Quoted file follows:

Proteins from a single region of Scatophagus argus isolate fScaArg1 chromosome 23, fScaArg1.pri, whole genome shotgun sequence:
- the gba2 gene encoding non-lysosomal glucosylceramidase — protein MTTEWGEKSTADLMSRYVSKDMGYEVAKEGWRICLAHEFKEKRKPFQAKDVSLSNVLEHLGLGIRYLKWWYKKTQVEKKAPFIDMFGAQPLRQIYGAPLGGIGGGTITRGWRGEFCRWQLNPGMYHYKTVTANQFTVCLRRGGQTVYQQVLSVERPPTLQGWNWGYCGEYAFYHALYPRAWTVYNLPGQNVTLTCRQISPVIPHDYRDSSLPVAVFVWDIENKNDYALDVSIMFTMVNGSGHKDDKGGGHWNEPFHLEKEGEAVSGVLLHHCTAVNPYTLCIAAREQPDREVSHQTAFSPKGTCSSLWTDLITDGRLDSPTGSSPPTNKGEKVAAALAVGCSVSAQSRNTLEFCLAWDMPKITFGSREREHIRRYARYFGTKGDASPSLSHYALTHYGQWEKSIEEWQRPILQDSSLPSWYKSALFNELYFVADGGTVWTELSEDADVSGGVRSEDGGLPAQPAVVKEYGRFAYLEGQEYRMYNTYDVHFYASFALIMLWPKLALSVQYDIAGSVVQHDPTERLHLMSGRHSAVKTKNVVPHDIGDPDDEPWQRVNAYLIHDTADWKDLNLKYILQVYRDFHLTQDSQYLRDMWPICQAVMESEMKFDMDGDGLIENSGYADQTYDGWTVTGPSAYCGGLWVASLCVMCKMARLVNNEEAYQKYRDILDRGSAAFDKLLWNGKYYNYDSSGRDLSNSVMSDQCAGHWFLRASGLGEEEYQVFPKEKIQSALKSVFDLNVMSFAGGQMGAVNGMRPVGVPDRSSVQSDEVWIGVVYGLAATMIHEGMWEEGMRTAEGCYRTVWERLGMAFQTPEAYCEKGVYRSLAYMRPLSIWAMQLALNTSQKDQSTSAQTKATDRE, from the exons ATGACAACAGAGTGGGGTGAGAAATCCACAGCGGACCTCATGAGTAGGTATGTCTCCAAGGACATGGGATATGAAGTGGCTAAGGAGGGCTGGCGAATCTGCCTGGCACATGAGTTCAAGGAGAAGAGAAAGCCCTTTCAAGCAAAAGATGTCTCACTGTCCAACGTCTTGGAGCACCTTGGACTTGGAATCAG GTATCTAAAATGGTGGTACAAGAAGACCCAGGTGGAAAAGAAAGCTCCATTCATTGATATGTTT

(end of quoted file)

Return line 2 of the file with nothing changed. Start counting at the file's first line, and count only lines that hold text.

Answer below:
- the gba2 gene encoding non-lysosomal glucosylceramidase — protein MTTEWGEKSTADLMSRYVSKDMGYEVAKEGWRICLAHEFKEKRKPFQAKDVSLSNVLEHLGLGIRYLKWWYKKTQVEKKAPFIDMFGAQPLRQIYGAPLGGIGGGTITRGWRGEFCRWQLNPGMYHYKTVTANQFTVCLRRGGQTVYQQVLSVERPPTLQGWNWGYCGEYAFYHALYPRAWTVYNLPGQNVTLTCRQISPVIPHDYRDSSLPVAVFVWDIENKNDYALDVSIMFTMVNGSGHKDDKGGGHWNEPFHLEKEGEAVSGVLLHHCTAVNPYTLCIAAREQPDREVSHQTAFSPKGTCSSLWTDLITDGRLDSPTGSSPPTNKGEKVAAALAVGCSVSAQSRNTLEFCLAWDMPKITFGSREREHIRRYARYFGTKGDASPSLSHYALTHYGQWEKSIEEWQRPILQDSSLPSWYKSALFNELYFVADGGTVWTELSEDADVSGGVRSEDGGLPAQPAVVKEYGRFAYLEGQEYRMYNTYDVHFYASFALIMLWPKLALSVQYDIAGSVVQHDPTERLHLMSGRHSAVKTKNVVPHDIGDPDDEPWQRVNAYLIHDTADWKDLNLKYILQVYRDFHLTQDSQYLRDMWPICQAVMESEMKFDMDGDGLIENSGYADQTYDGWTVTGPSAYCGGLWVASLCVMCKMARLVNNEEAYQKYRDILDRGSAAFDKLLWNGKYYNYDSSGRDLSNSVMSDQCAGHWFLRASGLGEEEYQVFPKEKIQSALKSVFDLNVMSFAGGQMGAVNGMRPVGVPDRSSVQSDEVWIGVVYGLAATMIHEGMWEEGMRTAEGCYRTVWERLGMAFQTPEAYCEKGVYRSLAYMRPLSIWAMQLALNTSQKDQSTSAQTKATDRE, from the exons ATGACAACAGAGTGGGGTGAGAAATCCACAGCGGACCTCATGAGTAGGTATGTCTCCAAGGACATGGGATATGAAGTGGCTAAGGAGGGCTGGCGAATCTGCCTGGCACATGAGTTCAAGGAGAAGAGAAAGCCCTTTCAAGCAAAAGATGTCTCACTGTCCAACGTCTTGGAGCACCTTGGACTTGGAATCAG GTATCTAAAATGGTGGTACAAGAAGACCCAGGTGGAAAAGAAAGCTCCATTCATTGATATGTTT